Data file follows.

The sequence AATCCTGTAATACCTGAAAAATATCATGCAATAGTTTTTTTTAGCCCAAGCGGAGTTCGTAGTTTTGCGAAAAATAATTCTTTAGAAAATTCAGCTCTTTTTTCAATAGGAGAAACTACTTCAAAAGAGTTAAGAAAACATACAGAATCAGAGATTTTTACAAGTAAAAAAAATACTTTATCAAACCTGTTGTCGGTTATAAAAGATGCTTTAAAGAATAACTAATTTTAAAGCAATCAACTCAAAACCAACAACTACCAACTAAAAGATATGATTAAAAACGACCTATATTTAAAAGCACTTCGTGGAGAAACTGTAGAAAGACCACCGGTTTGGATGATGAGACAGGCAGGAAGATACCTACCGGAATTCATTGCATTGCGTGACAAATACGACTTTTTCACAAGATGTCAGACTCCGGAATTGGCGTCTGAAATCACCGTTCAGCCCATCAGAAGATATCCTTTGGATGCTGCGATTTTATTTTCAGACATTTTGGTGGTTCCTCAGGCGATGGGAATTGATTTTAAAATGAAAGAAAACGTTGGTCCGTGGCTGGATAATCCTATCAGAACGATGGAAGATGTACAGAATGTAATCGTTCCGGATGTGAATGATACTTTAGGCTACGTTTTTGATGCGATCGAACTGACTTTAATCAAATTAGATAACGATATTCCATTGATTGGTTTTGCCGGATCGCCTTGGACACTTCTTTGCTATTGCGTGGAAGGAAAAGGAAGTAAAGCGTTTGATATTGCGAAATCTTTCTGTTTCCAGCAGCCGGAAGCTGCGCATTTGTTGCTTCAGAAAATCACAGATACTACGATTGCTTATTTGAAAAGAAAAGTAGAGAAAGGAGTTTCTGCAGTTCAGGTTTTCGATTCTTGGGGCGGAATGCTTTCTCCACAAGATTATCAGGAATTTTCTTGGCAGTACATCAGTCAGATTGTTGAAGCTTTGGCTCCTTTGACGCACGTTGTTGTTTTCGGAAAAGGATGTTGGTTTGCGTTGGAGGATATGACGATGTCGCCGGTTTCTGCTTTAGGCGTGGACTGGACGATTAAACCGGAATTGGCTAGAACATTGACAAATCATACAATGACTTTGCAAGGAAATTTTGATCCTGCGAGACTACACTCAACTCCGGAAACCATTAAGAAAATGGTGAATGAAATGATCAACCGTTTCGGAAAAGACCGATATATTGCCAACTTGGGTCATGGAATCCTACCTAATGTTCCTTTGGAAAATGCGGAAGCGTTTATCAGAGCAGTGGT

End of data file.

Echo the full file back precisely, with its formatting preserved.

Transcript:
The sequence AATCCTGTAATACCTGAAAAATATCATGCAATAGTTTTTTTTAGCCCAAGCGGAGTTCGTAGTTTTGCGAAAAATAATTCTTTAGAAAATTCAGCTCTTTTTTCAATAGGAGAAACTACTTCAAAAGAGTTAAGAAAACATACAGAATCAGAGATTTTTACAAGTAAAAAAAATACTTTATCAAACCTGTTGTCGGTTATAAAAGATGCTTTAAAGAATAACTAATTTTAAAGCAATCAACTCAAAACCAACAACTACCAACTAAAAGATATGATTAAAAACGACCTATATTTAAAAGCACTTCGTGGAGAAACTGTAGAAAGACCACCGGTTTGGATGATGAGACAGGCAGGAAGATACCTACCGGAATTCATTGCATTGCGTGACAAATACGACTTTTTCACAAGATGTCAGACTCCGGAATTGGCGTCTGAAATCACCGTTCAGCCCATCAGAAGATATCCTTTGGATGCTGCGATTTTATTTTCAGACATTTTGGTGGTTCCTCAGGCGATGGGAATTGATTTTAAAATGAAAGAAAACGTTGGTCCGTGGCTGGATAATCCTATCAGAACGATGGAAGATGTACAGAATGTAATCGTTCCGGATGTGAATGATACTTTAGGCTACGTTTTTGATGCGATCGAACTGACTTTAATCAAATTAGATAACGATATTCCATTGATTGGTTTTGCCGGATCGCCTTGGACACTTCTTTGCTATTGCGTGGAAGGAAAAGGAAGTAAAGCGTTTGATATTGCGAAATCTTTCTGTTTCCAGCAGCCGGAAGCTGCGCATTTGTTGCTTCAGAAAATCACAGATACTACGATTGCTTATTTGAAAAGAAAAGTAGAGAAAGGAGTTTCTGCAGTTCAGGTTTTCGATTCTTGGGGCGGAATGCTTTCTCCACAAGATTATCAGGAATTTTCTTGGCAGTACATCAGTCAGATTGTTGAAGCTTTGGCTCCTTTGACGCACGTTGTTGTTTTCGGAAAAGGATGTTGGTTTGCGTTGGAGGATATGACGATGTCGCCGGTTTCTGCTTTAGGCGTGGACTGGACGATTAAACCGGAATTGGCTAGAACATTGACAAATCATACAATGACTTTGCAAGGAAATTTTGATCCTGCGAGACTACACTCAACTCCGGAAACCATTAAGAAAATGGTGAATGAAATGATCAACCGTTTCGGAAAAGACCGATATATTGCCAACTTGGGTCATGGAATCCTACCTAATGTTCCTTTGGAAAATGCGGAAGCGTTTATCAGAGCAGTGGT